#inconceivable: zipcon consulting and Initiative Online Print counter Rewe with their own video clip

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Copyright: zipcon consulting GmbH und Initiative Online Print e.V.

Months after announcing its intention to do away with printed brochures for sustainability reasons, supermarket chain, Rewe, is still facing opposition from a number of sides. No wonder, because print is being unjustly made the scapegoat by the company when it comes to sustainability. Zipcon and the Initiative Online Print (IOP) have compiled the facts on the sustainability of print and are sending out a clear signal against greenwashing with our new video clip. Because communication without print? #inconceivable

Rewe’s advertising not only wants to give the impression that print is outdated and that the future belongs solely to digital media – the message is also one-sided and simply wrong. The carbon footprint of digital technologies, including their energy-hungry server farms, their need for rare earth elements, and their power generation, which is often still based on fossil fuels, is swept under the rug.

That was reason enough for a fact check. After all, paper is not only a renewable, sustainable raw material, it is also the recycling world champion with a recycling rate of almost 90%. On the other hand, if you look at the values of digital technologies, print is anything but bad: because IT, cloud & co. are responsible for 5% to 9% of electricity consumption, which corresponds to 2% of global CO2 emissions. If energy demand continues as it is, this figure could rise to 14% by 2040. By comparison, according to the European Environment Agency’s “Annual European Union Greenhouse Gas Inventory”, the printing and paper industry is the smallest greenhouse gas emitter among the industries in Europe, with a share of 0.8 % of emissions. And in Germany, too, print accounts for just 1% of CO2 emissions per person.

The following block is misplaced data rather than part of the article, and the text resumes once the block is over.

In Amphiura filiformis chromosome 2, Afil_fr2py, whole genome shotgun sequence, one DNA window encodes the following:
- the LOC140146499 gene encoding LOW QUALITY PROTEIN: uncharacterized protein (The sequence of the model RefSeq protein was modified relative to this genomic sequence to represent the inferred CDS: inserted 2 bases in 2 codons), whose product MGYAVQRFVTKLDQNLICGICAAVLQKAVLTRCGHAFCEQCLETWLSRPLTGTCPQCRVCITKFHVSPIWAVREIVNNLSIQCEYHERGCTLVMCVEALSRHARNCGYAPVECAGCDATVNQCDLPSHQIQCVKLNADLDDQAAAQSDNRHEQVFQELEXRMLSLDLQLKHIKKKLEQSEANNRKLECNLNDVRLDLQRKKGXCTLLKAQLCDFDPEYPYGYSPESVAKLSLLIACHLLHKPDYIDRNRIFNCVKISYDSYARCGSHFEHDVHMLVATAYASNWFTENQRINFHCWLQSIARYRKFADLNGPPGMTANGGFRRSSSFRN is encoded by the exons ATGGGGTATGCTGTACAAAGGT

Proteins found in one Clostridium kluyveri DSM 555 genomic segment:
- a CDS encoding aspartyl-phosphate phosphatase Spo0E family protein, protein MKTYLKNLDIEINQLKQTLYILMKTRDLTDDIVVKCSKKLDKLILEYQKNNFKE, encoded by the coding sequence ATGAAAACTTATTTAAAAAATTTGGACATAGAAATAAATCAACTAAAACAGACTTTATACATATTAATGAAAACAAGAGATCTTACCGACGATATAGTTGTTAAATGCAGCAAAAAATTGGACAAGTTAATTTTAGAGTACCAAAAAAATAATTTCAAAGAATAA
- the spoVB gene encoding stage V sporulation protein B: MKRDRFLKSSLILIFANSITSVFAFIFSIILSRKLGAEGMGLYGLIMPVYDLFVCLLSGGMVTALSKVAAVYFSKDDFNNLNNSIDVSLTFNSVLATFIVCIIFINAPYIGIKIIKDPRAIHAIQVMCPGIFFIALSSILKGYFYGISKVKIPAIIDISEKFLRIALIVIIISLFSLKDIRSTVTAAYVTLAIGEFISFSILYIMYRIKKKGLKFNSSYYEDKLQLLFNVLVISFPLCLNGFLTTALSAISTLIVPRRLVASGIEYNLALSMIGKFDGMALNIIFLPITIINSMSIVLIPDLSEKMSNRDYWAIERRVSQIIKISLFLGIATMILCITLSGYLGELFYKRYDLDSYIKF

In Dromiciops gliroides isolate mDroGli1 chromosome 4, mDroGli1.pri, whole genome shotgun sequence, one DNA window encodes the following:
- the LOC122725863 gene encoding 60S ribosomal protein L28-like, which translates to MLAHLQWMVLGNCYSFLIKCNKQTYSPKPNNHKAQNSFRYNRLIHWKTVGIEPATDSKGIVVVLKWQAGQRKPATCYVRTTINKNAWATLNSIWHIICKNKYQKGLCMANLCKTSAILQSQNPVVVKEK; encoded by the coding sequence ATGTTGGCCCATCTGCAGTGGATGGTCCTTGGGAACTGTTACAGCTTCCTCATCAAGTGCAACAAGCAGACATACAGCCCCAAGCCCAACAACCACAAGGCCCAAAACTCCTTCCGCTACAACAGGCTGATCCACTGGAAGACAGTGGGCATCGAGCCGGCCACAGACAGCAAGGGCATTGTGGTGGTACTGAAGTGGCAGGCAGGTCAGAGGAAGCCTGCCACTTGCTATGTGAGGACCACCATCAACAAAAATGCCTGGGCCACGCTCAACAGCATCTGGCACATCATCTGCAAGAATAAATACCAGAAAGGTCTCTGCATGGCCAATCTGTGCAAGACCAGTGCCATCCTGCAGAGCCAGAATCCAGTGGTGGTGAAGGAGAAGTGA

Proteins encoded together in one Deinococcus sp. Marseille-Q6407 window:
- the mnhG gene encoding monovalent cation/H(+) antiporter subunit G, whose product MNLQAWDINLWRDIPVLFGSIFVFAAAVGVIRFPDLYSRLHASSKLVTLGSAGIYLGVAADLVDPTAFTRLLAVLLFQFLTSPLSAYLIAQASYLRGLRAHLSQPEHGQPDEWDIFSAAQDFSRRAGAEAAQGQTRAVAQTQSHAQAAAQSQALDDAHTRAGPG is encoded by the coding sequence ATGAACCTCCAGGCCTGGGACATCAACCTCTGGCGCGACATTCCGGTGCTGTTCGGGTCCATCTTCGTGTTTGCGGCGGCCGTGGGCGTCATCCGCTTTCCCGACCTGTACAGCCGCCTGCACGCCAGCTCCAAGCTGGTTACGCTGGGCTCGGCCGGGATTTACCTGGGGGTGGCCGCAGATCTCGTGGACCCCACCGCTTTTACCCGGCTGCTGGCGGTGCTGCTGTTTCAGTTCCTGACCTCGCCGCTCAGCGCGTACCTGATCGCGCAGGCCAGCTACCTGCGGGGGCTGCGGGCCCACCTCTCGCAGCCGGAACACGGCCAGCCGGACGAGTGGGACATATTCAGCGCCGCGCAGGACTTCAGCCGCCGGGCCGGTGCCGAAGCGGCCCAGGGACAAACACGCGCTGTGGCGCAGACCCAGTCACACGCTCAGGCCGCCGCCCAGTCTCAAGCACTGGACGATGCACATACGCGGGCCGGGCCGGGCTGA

But IOP and zipcon consulting see other flaws in the supermarket chain’s arguments. For example, they point out that there are still many people who either don’t have access to digital media, can’t handle it – or simply don’t have the chance to get mobile information due to poor network coverage in rural areas.

So why engage in such blunt greenwashing and bring an entire industry into disrepute, when print and digital complement each other so wonderfully today? Because, especially in the combination of both worlds, all individuals can be reached, regardless of origin, age or income. Everyone should be able to decide for themselves which media they prefer.

That is why the #inconceivable video clip by zipcon and the IOP is not only a strong plea for print, but above all a call to question the arguments and to classify them correctly. Of course, print is not emission-free either – and the efforts of the companies towards more sustainability are right and important! But selling cost-cutting measures as progress – and at the expense of an entire industry – is wrong and misleading. Even more: this is greenwashing and has nothing to do with sustainability. Especially due to the fact that brochures are made of 100 % recycled waste paper.

Bernd Zipper, CEO of zipcon and chairman of the board of IOP, points out the inconsistency in the Rewe campaign with further facts: “By the way, the group only eliminated the flyers at Rewe – but not at its other brands, Penny or Toom, which also belong to the Group. Why not, if this step was solely about sustainability? And why do so many Rewe advertisements currently appear in large daily newspapers – i.e. on paper?”

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